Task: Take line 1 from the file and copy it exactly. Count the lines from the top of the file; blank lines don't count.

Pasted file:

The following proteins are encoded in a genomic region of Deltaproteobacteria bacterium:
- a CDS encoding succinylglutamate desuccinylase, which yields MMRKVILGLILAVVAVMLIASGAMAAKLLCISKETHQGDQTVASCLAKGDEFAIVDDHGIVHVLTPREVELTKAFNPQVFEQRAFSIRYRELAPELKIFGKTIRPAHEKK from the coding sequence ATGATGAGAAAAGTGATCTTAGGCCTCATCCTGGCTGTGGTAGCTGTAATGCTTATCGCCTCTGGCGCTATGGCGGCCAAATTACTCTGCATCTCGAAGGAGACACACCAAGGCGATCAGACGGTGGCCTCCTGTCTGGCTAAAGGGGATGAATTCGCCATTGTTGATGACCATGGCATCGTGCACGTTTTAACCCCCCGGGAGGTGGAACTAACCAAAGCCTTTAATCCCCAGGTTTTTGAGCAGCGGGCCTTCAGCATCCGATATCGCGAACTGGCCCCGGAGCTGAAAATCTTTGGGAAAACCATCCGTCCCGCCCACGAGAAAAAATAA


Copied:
The following proteins are encoded in a genomic region of Deltaproteobacteria bacterium: